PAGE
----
If you caught any of Michigan Gov. Rick Snyder’s press briefing about the Flint water crisis on Thursday morning, you saw a man who looked as if his brain had not yet caught up to his increasingly dire situation. Snyder still appeared to still be processing the fact that his administration’s decision to enact a cost-saving measure forcing the city to use the hideously polluted Flint River as its sole source of drinking water resulted in high levels of toxic lead poisoning of the residents. Oops.
The next time some idiot wearing a Donald Trump t-shirt and a sneer tells you that we need leaders who will run the government more like a business, kindly direct their attention to Snyder. A business executive and CPA with no prior experience serving in government, Snyder was elected in the wave election of 2010 that swept Tea Party conservatives into office at the state and federal level. He immediately set about trying to run the state like it was a division of Gateway, the computer company where he was an executive during the 1990s. He crushed unions and made Michigan a right-to-work state, cutting services, and replacing the business tax with a flat tax while eliminating tax breaks on pensions, thus putting more of the state’s tax burden on the poor and working classes.
The result? Michigan now ranks a whopping 36th in per capita income and just spent a year and a half poisoning 100,000 people with water so polluted, a local General Motors engine plant stopped using it because it corroded the factory’s machinery.
Snyder is not the only Republican governor swept into power during the Tea Party wave of 2009-10 who used his state as a lab experiment for the type of conservative governance the GOP has been pushing for decades – lower regulations, lower taxes, slashing government services, and generally screwing over everyone not in their socio-economic class through austerity budgets and a boneheaded, stubborn refusal to adjust their policies in reaction to changing events. How is that working out for some of the other governors? You're probably already well acquainted with the disasters of the Scott Walker and Chris Christie administrations. But let's review some of the others.
Rick Scott – Florida’s answer to the question, “What would happen if you put a giggling, amoral vampire with a checkered career as a business executive and venture capitalist in charge of your state?” The result has been a man who generally looks like he is in way, way over his shiny, clean-shaven head. He has flip-flopped on accepting Obamacare’s Medicaid expansion enough times that Floridians could probably set their watches by it. Job growth has been not bad, but still well below what Scott promised, and many of the jobs created on his watch have been low-paying. The state now ranks 29th in per capita income, which is several slots shy of mediocre.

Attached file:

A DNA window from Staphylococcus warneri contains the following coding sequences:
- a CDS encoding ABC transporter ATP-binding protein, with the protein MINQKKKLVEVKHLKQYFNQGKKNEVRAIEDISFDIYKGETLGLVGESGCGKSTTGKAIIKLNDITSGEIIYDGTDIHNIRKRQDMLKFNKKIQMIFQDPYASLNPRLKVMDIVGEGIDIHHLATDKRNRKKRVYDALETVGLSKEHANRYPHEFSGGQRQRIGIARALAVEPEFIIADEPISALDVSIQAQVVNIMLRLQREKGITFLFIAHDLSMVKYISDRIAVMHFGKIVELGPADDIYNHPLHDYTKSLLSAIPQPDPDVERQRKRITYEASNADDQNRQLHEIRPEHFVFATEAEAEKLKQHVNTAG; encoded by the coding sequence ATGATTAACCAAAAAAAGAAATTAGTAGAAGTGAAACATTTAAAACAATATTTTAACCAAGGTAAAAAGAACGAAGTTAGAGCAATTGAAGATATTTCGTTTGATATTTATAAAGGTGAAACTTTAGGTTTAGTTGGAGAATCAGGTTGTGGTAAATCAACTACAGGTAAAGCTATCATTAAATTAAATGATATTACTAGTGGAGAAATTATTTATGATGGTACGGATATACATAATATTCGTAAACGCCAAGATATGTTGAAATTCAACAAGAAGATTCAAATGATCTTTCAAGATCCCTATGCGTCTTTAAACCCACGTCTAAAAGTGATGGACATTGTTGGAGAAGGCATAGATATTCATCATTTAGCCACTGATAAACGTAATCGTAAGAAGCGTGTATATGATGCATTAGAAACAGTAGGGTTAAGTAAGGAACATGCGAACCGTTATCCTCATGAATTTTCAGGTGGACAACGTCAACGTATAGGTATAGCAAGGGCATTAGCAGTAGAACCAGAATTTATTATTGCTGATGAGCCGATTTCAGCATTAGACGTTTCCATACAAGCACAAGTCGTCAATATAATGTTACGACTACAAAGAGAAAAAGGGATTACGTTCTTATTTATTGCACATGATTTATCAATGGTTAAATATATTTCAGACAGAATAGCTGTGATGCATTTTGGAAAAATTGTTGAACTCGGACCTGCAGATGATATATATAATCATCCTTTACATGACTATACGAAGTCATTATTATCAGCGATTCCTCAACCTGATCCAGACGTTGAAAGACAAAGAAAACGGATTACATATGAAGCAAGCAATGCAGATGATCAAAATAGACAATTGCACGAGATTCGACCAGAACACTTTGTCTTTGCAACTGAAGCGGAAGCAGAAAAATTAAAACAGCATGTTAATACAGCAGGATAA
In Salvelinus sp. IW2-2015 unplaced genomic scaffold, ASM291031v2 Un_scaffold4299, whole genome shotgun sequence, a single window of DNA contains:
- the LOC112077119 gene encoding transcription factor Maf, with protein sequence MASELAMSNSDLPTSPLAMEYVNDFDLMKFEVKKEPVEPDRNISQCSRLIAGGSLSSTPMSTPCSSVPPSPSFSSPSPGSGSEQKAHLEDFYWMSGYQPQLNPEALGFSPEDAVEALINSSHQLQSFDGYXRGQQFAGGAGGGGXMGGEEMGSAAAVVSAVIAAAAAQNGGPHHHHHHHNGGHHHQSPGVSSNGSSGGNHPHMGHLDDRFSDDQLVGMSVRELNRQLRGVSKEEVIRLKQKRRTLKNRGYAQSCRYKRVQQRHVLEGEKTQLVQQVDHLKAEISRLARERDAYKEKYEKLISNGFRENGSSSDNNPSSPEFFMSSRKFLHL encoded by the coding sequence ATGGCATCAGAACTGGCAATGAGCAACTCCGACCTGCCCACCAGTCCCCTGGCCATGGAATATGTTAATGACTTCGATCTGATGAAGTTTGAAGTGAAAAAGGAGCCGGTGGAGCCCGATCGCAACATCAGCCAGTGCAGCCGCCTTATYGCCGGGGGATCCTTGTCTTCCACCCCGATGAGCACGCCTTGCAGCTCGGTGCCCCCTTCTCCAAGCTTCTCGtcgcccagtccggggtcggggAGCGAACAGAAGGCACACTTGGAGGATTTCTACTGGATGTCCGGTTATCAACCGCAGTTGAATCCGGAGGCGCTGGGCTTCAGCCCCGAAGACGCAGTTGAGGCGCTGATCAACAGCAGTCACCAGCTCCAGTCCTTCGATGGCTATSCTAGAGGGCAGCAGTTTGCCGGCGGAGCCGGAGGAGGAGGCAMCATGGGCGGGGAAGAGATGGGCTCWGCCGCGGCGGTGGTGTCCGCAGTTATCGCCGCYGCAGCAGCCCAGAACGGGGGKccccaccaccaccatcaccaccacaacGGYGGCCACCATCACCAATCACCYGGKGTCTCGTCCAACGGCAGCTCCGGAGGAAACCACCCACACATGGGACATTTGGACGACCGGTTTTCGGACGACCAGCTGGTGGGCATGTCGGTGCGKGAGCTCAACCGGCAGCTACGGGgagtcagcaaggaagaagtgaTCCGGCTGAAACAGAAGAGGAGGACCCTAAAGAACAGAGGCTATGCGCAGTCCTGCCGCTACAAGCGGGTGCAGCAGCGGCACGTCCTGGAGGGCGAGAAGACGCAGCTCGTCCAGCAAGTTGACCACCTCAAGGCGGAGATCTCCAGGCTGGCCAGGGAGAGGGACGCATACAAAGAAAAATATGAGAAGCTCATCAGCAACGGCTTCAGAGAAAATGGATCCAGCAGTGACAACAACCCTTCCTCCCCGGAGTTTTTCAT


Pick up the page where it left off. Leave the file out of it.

Scott’s crowning achievement might be his continued denial of climate change being a problem that humans might be able to address, even while rising oceans are already beginning to drown parts of the state. I hope Floridians are growing gills. They might need ‘em by the time Scott’s second term is up.
Oh, and he hearts Donald Trump. Ladies and gentlemen, your next Secretary of Health and Human Services, Rick Scott.
Sam Brownback – What can I say about the Kansas governor’s continuing efforts to turn his state into a post-apocalyptic wasteland that I haven’t already said? Um, the Royals won a World Series and re-signed Alex Gordon. That’s something, I guess. Oh wait, Brownback even screwed up the point he was trying to make about that drama.
Paul LePage – Lord, where to even begin with Maine’s embodiment of every terrible stereotype of a slow-witted backwoods resident rocking in a chair on the porch of a country store and warning the protagonists of every Stephen King novel to leave town before nightfall. We could talk about his playing footsie with members of the Sovereign Citizens Movement, his referring to the IRS as “the new Gestapo” over its role in enforcing parts of Obamacare, his attempt to erase the history of the labor movement from the offices of the state’s Department of Labor, his current policy of vetoing every single bill passed by the Democratic-controlled state legislature, regardless of merit, to protest the legislators’ refusal to abolish Maine’s income tax, or his suggestion that the state should loosen up the child-labor laws so twelve-year-olds can get jobs.
All of that, and Maine still ranked 47th in GDP growth in 2014. But at least LePage isn’t likely to get impeached.
Mary Fallin – One could say many, many things about the tenure of Oklahoma’s current governor. But I think any conversation about her begins and ends with her unceasing pursuit of making sure her state’s prisoners get put to death regardless of whether the execution method violates the Eighth Amendment. Only a conservative or a sociopath – but I repeat myself – could be so determined to carry out a death sentence that she would essentially approve experimenting with untested execution drugs on the condemned prisoner. Even if Oklahoma was the most economically booming state in all America (it’s not), even if all its residents were the picture of health thanks to robust insurance coverage and care (they’re not), it would not wash away the stain of Fallin’s unnecessary bloodlust.
Conservatives love to brag about how many statehouses and governor’s mansions they have captured during the Obama Era. But we could go on and on about the results (the havoc of Scott Walker’s rule in Wisconsin and Chris Christie’s in New Jersey could each take up hundreds of pages) and the bottom line would still be the same. These hard-right governors have been embarrassments and disasters for their states. And yet their constituents keep re-electing them. Forget the presidential election for a minute – liberals need to figure out how to do better at the state level. The sooner the better.